President Obama reportedly is poised to name Andrew McLaughlin, a former Google executive, as U.S. deputy CTO. The choice rankles the heads of two advocacy groups, who maintain that McLaughlin’s work as a lobbyist on behalf of Google makes him unsuitable for the government policy development role.
Two nonprofit groups are protesting the Obama administration’s pending appointment of Andrew McLaughlin to the post of U.S. deputy chief technology officer. McLaughlin’s background as director of Google’s global public policy constitutes a major conflict of interest with the government role he would be assuming, the groups contend.
In a joint letter to President Obama, John M. Simpson, consumer advocate at Consumer Watchdog, and Jeffery A. Chester, executive director of the Center for Digital Democracy, cite McLaughlin’s years as a Google advocate, especially his position with its political action committee, as the basis for their objection.
They are not reacting to the fact that he comes from the private sector — or for that matter, from one of the largest companies in the private sector, Chester told the E-Commerce Times.
Rather, it is McLaughlin’s lobbying creds that have them up in arms.
"It could be almost anyone else from Google," Chester said. "That wouldn’t be a problem — but McLaughlin has spearheaded a global lobbying effort to undermine privacy policies and to regulate online advertising. Why would we put such a person in one of the two most powerful positions for tech policy?"
The appointment lays bare the flaws in Obama’s executive order forbidding lobbyists from serving in policy areas in which they lobbied in the past two years, he added.
As recently as March 16, 2009, McLaughlin was listed as assistant treasurer and designated agent of Google’s political action committee NetPAC, Chester pointed out. "The fact is, no top political operative should be allowed to gracefully travel through a golden revolving door, where one day you are lobbying the federal government, and the next day you are overseeing those same issues."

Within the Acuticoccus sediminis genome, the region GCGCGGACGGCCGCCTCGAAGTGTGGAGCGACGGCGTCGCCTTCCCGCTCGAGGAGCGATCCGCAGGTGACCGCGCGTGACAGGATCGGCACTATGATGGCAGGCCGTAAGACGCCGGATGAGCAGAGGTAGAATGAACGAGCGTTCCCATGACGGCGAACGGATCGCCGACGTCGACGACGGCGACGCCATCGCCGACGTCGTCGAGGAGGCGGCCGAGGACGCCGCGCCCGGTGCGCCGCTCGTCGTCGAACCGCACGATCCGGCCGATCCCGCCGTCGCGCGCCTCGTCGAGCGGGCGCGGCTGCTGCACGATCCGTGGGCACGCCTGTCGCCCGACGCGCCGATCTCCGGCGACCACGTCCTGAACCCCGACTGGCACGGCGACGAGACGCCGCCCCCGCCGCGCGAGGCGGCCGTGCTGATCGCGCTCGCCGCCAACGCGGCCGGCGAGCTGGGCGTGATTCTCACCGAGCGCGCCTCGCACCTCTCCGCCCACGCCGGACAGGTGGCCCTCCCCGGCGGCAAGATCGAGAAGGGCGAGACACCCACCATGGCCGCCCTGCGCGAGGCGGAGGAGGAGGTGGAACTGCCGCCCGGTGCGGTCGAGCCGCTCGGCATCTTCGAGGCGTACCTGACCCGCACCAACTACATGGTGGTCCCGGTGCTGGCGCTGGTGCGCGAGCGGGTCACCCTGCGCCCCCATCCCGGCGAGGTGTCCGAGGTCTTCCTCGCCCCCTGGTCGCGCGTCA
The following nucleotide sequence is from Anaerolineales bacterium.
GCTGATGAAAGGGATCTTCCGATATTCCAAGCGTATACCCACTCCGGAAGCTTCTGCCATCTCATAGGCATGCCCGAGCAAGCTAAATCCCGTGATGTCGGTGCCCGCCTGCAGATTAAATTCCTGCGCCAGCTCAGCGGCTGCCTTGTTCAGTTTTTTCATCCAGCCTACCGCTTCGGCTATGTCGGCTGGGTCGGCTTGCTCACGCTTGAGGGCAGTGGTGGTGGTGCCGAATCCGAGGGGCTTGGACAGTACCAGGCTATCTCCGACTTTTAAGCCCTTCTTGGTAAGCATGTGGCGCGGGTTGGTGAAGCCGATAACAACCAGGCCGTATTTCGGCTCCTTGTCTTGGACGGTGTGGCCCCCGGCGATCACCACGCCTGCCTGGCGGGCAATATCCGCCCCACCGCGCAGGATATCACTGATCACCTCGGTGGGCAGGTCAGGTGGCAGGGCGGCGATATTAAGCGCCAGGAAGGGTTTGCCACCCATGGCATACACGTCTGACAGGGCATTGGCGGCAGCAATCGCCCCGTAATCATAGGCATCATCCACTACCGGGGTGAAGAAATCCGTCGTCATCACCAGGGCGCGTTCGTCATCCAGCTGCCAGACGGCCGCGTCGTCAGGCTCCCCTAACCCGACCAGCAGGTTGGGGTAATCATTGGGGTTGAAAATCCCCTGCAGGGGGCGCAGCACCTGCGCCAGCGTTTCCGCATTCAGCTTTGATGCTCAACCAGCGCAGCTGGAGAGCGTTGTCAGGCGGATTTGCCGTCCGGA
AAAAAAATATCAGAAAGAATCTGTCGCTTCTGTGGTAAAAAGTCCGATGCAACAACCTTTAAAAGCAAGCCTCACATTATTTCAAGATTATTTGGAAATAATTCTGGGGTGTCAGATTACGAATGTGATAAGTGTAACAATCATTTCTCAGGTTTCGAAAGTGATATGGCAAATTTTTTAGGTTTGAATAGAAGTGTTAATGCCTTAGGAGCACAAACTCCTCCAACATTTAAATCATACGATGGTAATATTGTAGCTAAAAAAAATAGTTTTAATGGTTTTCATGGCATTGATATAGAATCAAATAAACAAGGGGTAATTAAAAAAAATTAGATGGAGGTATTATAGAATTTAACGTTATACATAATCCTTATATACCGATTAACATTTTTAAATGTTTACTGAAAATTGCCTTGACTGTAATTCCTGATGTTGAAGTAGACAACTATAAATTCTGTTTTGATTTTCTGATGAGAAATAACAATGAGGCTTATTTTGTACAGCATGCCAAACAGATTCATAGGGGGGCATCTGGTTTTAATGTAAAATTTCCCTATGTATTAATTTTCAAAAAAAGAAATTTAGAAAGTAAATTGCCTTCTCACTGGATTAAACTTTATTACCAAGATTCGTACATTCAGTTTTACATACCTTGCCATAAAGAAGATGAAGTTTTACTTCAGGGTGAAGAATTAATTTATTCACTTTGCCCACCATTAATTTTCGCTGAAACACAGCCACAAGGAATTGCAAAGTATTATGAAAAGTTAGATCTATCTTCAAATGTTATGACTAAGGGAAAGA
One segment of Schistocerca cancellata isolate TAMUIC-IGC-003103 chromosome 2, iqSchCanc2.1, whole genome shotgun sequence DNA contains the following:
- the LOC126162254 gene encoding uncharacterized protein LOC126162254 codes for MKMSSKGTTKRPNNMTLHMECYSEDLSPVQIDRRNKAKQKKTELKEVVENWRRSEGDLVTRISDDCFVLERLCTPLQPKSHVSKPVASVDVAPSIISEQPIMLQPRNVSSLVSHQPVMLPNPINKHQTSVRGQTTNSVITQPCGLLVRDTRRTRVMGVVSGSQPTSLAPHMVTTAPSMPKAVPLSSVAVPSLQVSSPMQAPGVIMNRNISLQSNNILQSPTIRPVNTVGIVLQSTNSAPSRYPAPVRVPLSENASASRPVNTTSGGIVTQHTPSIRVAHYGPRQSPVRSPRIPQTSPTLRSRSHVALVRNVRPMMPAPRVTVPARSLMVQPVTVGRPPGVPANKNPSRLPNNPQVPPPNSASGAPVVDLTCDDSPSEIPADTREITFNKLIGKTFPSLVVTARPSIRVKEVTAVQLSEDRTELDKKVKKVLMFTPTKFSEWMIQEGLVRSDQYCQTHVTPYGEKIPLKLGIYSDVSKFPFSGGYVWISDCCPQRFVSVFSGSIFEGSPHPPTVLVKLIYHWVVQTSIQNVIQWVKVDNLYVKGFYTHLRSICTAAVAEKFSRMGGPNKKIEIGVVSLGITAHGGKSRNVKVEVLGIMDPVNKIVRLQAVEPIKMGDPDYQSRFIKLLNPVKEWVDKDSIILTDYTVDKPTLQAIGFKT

Obama has run into his fair share of glitches in staffing his cabinet and administration, but this is the first serious one affecting tech policy. So far, Obama has reached into state governments in the DC area to fill his top positions. Indeed, there has been some discontent over the absence of Silicon Valley talent among his picks.
Vivek Kundra, formerly the CTO of Washington, D.C., joined the administration earlier this year as the first federal CIO, a position with far-reaching responsibilities. Kundra has been charged with overseeing tech investments and tech spending in the government.
Obama recently named Aneesh Chopra, the state of Virginia’s secretary of technology, as the chief technology officer of the U.S. It’s not a cabinet-level appointment, but the newly created position is still seen as pivotal to many of the Obama administration’s initiatives. Chopra’s focus will be on streamlining healthcare More about healthcare costs through better deployment of technology and on addressing cybersecurity issues.
Presumably, the U.S. deputy chief technology officer will also play a role in implementing Obama’s technology initiatives.
Good Companies Have Good People
Like all presidents, Obama needs good advisors, and good advisors — if they are coming from the private sector — usually work for good companies, noted Scott Testa, a business professor at St. Joseph’s University.
"At the end of the day, everyone will have some kind of conflict," he told the E-Commerce Times. "In fact, I would think you would want someone who has worked in the industry, because he or she can give you a good idea of the landscape."
The argument articulated by Chester and Simpson — that McLaughlin should be barred because he acted as a lobbyist — is irrelevant, Testa maintained.
"Don’t you think that Eric Schmidt would have a similar loyalty to Google or the policy issues that impact it if he had been tapped?" he asked rhetorically.
"I am assuming McLaughlin will divest himself of Google stock and have no connection to the company," Testa said.
Once those ties are severed, he argued, "there is no reason why he shouldn’t serve."